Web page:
Punjabi recipes and Punjabi Cooking is defined by the land, by the people and by history. The Punjab covers a very large area in the North West of India and, since partition, most of it lies in Pakistan. The Indian government have also subdivided the Indian part of the region into the Punjab and Haryana states. We will cover them together here as the cooking styles are similar across the whole region.
By culture, although Haryana is predominantly Hindu (mostly because Delhi, the India capital, is in there), there are a large number of Sikhs. Sikhism originated in the Punjab and Sikhs make up about 60% of the Indian Punjab state. This mix, together with the usual smatterings of Muslims, Jains, Buddhists, Jews and Christians, makes for a wide diversity of dishes in the region.
The Punjab (which translates as 'Five Rivers') is one of the most fertile regions on earth and is known as the 'Granary of India' as it produces 20% of India's wheat. It also produces rice, maize, barley, millet and sugarcane, and is famed for the quality of its dairy products.
The climate is also extremely variable ranging from -2C in winter to about 45C in summer. The monsoon season is short this far north, just July and August, but with a steady amount of rain for the rest of the year.
And this is the area that the Moghuls invaded and ruled in the 16th century bringing a new set of customs, values and, of course cooking styles bringing a whole new range of Punjabi recipes.
So what does this mean for Punjabi cooking? Well the presence of a mixture of cultures and the availability of so much raw cooking material it means that it is immensely varied.
Both rice and bread are used as staples with bread having a predominance and rice being used mostly for special occasions. Paratha and particularly stuffed paratha are very popular. Roti and naan breads are also widely eaten.
The tandoor was probably brought from Persia and Afghanistan by the Moghuls and tandoori food is now a Punjabi cooking speciality, particularly tandoori chicken and chicken tikka, favourites in Anglo-Indian cuisine.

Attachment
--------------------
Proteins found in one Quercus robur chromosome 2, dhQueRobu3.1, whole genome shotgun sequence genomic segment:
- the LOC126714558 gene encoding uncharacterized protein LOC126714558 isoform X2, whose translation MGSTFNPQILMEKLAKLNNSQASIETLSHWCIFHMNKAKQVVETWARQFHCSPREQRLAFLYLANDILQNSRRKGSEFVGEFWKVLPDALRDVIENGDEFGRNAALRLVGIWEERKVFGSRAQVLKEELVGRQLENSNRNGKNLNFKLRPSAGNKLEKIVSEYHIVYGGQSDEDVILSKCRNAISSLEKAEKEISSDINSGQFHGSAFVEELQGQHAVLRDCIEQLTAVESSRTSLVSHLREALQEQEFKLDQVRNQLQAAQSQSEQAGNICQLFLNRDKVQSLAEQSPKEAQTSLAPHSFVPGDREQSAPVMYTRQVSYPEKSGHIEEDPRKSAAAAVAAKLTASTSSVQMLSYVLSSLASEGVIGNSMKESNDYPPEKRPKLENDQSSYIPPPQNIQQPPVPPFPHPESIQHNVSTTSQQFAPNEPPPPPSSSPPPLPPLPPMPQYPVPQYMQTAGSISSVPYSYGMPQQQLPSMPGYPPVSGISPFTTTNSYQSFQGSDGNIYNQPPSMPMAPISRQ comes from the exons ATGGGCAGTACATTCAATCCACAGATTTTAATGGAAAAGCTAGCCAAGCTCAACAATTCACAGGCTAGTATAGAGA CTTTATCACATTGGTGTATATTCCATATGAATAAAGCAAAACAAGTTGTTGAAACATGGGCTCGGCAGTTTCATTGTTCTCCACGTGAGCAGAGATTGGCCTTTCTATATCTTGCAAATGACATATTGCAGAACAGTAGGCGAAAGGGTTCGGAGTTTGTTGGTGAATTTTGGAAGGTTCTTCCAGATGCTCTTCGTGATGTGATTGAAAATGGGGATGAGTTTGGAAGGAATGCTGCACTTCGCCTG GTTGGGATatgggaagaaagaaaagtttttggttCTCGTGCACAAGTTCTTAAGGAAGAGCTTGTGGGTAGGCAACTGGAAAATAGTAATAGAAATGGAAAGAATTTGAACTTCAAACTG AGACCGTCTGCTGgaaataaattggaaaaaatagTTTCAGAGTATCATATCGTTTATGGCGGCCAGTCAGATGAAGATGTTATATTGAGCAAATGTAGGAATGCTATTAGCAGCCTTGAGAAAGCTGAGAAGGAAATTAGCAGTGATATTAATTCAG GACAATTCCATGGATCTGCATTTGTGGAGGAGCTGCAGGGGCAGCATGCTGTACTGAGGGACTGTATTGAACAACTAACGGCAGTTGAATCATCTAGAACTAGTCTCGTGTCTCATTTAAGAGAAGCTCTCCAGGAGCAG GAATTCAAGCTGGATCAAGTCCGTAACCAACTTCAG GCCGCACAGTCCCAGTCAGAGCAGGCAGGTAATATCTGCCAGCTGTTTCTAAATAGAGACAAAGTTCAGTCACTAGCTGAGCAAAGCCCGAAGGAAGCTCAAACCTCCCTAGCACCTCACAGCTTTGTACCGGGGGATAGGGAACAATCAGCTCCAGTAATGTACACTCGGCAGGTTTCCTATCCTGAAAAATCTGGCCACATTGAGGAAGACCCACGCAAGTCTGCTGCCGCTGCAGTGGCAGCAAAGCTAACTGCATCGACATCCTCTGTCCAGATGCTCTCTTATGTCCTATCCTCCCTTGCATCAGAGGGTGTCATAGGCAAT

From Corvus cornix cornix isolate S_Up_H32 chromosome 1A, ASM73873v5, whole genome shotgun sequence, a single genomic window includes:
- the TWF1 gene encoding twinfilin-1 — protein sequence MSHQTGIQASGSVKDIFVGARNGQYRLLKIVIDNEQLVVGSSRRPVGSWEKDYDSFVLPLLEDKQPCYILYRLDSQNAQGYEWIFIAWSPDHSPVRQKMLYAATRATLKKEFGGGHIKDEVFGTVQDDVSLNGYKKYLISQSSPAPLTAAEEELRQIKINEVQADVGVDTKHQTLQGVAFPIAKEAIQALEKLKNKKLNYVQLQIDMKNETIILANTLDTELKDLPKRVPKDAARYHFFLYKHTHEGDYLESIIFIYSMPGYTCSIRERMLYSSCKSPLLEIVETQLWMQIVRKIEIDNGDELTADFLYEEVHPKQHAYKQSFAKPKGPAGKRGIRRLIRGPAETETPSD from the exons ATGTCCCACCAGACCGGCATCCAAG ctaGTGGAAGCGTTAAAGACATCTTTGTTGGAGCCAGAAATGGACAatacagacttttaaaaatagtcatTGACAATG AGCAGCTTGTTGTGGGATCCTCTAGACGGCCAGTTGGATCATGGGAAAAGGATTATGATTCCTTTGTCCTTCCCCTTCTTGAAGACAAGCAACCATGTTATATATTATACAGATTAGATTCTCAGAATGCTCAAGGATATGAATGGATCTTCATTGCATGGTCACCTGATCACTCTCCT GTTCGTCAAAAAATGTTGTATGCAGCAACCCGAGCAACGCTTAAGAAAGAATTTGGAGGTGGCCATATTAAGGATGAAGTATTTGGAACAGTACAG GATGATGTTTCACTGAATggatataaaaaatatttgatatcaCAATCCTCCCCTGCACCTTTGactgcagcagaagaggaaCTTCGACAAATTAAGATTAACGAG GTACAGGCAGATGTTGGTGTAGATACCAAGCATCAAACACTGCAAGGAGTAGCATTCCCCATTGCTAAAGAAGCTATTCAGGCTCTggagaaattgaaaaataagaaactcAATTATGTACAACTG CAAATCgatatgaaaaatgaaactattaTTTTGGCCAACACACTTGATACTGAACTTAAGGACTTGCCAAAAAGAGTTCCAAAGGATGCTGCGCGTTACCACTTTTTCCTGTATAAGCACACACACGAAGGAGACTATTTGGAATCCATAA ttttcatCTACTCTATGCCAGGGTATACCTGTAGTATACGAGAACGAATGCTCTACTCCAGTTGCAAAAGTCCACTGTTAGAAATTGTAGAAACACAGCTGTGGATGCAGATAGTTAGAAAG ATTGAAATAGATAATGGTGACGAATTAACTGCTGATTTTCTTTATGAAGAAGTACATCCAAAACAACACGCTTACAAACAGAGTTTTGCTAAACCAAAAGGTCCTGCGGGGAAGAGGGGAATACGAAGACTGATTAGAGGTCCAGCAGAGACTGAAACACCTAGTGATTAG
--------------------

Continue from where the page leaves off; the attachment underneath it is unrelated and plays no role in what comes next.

The Moghuls brought many new culinary ideas and a host of new Punjabi recipes and many are still popular today. Dishes such as Butter Chicken (Murgh Makhani), kebabs, dopiaza and many more.
The native Hindus did not abandon their own tastes and of course these traditional dishes survive in Delhi and the rest of region. But many of the Hindus in the area had fled, after partition, from the West Punjab (now in Pakistan) and this reinforced the integration of the culinary styles.
A breakfast is likely to be some sort of stuffed paratha served with curds (or yoghurt) and pickles. This is quick and easy - it's the equivalent of our jam on toast with a pot of yoghurt.
The main meal of the day can be tremendously varied in Punjabi cooking. The Sikhs and Muslims are meat eaters and dishes like Rogan Josh and Bhuna Gosht are very common.
Gosht is a Persian and Urdu word meaning meat or flesh. In practice, since Hindus are forbidden beef and Muslims are forbidden pork, it is most likely to mean mutton, and in India this usually means goat rather than sheep. In the west lamb would normally be used. (This is quite weird. I used to work with a large number of Indian colleagues and where we think mutton is tough and not worth eating, they think lamb is tasteless and not worth eating.)
The tandoor provides dishes like chicken tikka and tandoori chicken, kebabs too are a regular. And of course Biryani, imported by the Moghuls, and made from chicken or lamb is ever popular.
For the vegetarians the choice is also wide with lots of bean and lentil dishes. In the Punjab lentils are soaked, sometimes overnight, and cooked well so that they almost disintegrate and they are often served with cream. The Punjabi recipe of 5 different lentils (Five-Jewel Creamed Lentils) has become well known in the west.
Other vegetables are also common. Potatoes, sweet potato, onions, mooli, okra and tomatoes are used, spiced up with ginger and other spices.Aloo Gobi (Potatoes and cauliflower)
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